Ajit often found Madhubala in tears, haunted by memories of a love lost.

       However, despite personal hassles, Madhubala and Dilip Kumar made a

classic couple. They not only bewitched the viewers but also brought a smile to the

lips of a peeved Ustad, the great Bade Ghulam Ali Khan.

       K. Asif selected Naushad as a music director of the film. Naushad‟s music was

a strong blend of classical raags and folk bandishein. He aid great premium on strong

poetry and shayari as Naushad was a writer and poet himself. He also pioneered many

indigenous technical improvisations in the age of technical recording facilities. He

advised Shakeel Badayuni as the lyricist. Shakeel Badayuni was the perfect blend of

simplicity and depth, with an uncanny grasp of the situation and a perfect sense of

metre. A very prolific and flexible writer, he never changed with the times without

losing his pitch. His songs often had a deep, philosophical and practical insight. His

other specialty was an intense description of rebel female expression which can be

very easily felt in Mughal-e-Azam in which all the songs except one are all sung by

the female protagonists. A case in point are the lyrics, “Pardah nahi jub koi Khda sey,

Bandon sey pardah karma kya?”

       For the prince‟s first meeting with Anarkali, Naushad had composed a

classical number, Prem jogan ban jaoon in raag Sohni. He suggested that Bade

Ghulam Ali Khan Sahab be approached to render the song. K.Asif wanted a return to

the era of Tan Singh and for that the his classical raags would have been perfect. But

the Ustad didn‟t sing for films. “He will sing for my film,” asserted a confident Asif

and one Sunday morning drove down to the Ustad‟s house with Naushad. For Bade

Ghulam Ali Khan sahab it was hate at first sight. “Who is this arrogant man? Doesn‟t

he know this is a musician‟s house and smoking is forbidden?” he whispered to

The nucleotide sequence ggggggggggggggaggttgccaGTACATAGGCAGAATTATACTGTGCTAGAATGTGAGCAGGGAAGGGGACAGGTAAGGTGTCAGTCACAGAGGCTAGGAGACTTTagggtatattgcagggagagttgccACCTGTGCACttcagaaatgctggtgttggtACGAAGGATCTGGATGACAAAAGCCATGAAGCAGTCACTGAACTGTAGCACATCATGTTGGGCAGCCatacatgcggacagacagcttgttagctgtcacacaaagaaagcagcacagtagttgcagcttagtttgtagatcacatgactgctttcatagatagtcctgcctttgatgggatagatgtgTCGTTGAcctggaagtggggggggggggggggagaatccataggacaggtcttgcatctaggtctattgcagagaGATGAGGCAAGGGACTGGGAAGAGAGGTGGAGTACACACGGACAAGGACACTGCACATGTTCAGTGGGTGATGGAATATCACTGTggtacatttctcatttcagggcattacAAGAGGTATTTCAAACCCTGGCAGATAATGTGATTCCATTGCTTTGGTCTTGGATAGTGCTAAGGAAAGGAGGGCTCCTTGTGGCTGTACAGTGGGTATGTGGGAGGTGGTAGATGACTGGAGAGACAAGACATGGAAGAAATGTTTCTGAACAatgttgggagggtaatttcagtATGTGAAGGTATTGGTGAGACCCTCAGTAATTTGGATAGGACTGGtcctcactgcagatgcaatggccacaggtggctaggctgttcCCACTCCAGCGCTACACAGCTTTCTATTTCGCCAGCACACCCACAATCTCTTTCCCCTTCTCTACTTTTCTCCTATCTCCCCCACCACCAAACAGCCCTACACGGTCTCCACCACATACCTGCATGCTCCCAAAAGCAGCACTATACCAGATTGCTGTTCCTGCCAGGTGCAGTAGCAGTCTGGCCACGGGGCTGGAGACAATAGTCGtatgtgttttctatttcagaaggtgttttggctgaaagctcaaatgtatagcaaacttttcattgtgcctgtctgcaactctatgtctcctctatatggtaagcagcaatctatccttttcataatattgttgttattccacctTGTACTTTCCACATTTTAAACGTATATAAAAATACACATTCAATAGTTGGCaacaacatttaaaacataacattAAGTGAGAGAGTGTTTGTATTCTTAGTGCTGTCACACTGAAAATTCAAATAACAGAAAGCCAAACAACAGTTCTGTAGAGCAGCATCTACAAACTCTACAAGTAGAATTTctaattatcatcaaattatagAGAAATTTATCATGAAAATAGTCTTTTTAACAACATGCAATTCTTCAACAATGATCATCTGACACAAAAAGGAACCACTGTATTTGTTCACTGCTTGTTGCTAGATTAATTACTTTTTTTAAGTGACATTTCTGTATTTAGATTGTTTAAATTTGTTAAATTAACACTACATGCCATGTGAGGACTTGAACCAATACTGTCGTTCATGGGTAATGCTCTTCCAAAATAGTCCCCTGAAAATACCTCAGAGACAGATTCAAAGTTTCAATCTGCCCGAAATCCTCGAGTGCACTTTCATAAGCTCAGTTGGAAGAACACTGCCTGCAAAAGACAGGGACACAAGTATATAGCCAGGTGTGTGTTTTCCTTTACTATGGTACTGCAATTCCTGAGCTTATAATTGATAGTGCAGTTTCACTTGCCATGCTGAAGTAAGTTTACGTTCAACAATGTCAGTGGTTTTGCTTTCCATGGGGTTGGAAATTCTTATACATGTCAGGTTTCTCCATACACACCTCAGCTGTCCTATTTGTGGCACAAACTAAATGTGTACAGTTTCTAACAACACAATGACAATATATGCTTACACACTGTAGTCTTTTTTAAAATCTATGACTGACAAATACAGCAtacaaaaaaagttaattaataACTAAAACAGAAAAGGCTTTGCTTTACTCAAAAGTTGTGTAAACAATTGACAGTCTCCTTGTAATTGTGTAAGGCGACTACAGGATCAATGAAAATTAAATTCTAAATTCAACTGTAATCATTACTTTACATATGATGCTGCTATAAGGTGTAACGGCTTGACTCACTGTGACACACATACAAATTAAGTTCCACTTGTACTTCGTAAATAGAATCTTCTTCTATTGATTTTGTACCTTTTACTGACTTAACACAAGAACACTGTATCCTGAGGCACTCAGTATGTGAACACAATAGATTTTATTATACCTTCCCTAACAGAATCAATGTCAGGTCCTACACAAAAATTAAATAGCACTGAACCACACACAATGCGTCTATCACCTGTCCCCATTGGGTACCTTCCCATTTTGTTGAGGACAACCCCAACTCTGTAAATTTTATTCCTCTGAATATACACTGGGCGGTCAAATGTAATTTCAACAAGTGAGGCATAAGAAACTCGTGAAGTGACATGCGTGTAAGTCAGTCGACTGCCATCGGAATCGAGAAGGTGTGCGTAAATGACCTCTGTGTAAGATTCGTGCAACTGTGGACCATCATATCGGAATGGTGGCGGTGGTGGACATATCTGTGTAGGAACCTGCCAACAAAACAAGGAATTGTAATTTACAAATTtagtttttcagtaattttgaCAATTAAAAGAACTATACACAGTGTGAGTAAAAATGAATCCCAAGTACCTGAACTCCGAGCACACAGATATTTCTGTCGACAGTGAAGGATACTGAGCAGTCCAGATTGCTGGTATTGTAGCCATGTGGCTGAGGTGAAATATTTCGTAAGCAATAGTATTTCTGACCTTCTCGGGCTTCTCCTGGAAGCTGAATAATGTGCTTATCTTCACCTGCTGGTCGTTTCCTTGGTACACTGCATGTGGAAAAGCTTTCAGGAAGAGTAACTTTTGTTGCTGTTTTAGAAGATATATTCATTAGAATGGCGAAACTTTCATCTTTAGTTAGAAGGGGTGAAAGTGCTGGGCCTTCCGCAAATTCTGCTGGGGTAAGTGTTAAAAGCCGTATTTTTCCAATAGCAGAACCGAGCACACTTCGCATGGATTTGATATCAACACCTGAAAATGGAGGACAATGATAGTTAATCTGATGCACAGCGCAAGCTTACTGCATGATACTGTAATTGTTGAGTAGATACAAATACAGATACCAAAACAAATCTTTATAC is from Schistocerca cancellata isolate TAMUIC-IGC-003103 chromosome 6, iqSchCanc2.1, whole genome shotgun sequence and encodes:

Naushad. The man he was talking about was unruffled by the whispered conference.

Flicking ash on the floor, Asif told the Ustad imperiously, “You will be singing in my

film. Just name your price.” The Ustad was appalled by the director‟s impertinence

and retorted, “Rs. 25,000!” This was an unheard of sum in those days but it did not

perturb Asif who, without a moment‟s hesitation, handed over Rs. 10,000 as advance

and promised to deliver the rest of the money on the day of the recording. And the

Ustad was stuck with an unwanted film assignment with a director he didn‟t think

much of. However, on the day of the recording he reported to Mehboob Studio on the

dot and immediately hollered for his „gadda, chaddar and takiya‟. Asif waved his

magic wand and within minutes the recording studio had been transformed into a

baithak. Mollified, Bade Ghulam Ali Khan began with the gamak taan. “It‟s too

heavy, I‟d like something softer,” Asif suggested, and Bade Ghulam Mi Khan

stomped out of the studio in a fit of rage, telling the impertinent young man that now

he‟d sing only after he‟d seen the scene. The scene had already been shot and after

editing it overnight Asif arranged a special preview for Bade Ghulam Ali Khan. One

look at the beautiful Madhubala and the maestro was bowled! “Anarkali kafi

khubsoorat hai. Shehzada bhi kafi khubsoorat hai. The scene‟s been photographed

beautifully,” the Ustad acknowledged with an approving smile. He returned to the

baithak and sang the song four times. Each time the scene had to be rewound and

played for him. The marathon session ended with a simple parting statement from the

maestro, “Use whatever you want...But see that it is good.” A moonlit night, Salim

caressing the downy cheek of the mesmerising courtesan with a feather and Prem

jogan ban jaoo playing in the background in Bade Ghulam Ali Khan‟s unmistakable

voice made for one of the most sensual moments in Indian cinema. Later Ustad was

cajoled to render another song, Shubh din aayo, which Tansen sings at the request of

Jodhabai to drive the memory of the battle-scarred fields and cannon blasts from the

mind of Salim, returning home from the wars after 14 years. This 15-minute segment

cost Asif another Rs 25,000. When the film was finally completed, Ustad Bare

ghulam ali Khan‟s name was placed at the top of the credits.

       Another maestro whose name is associated with Mughal-e-Azam is Lachchu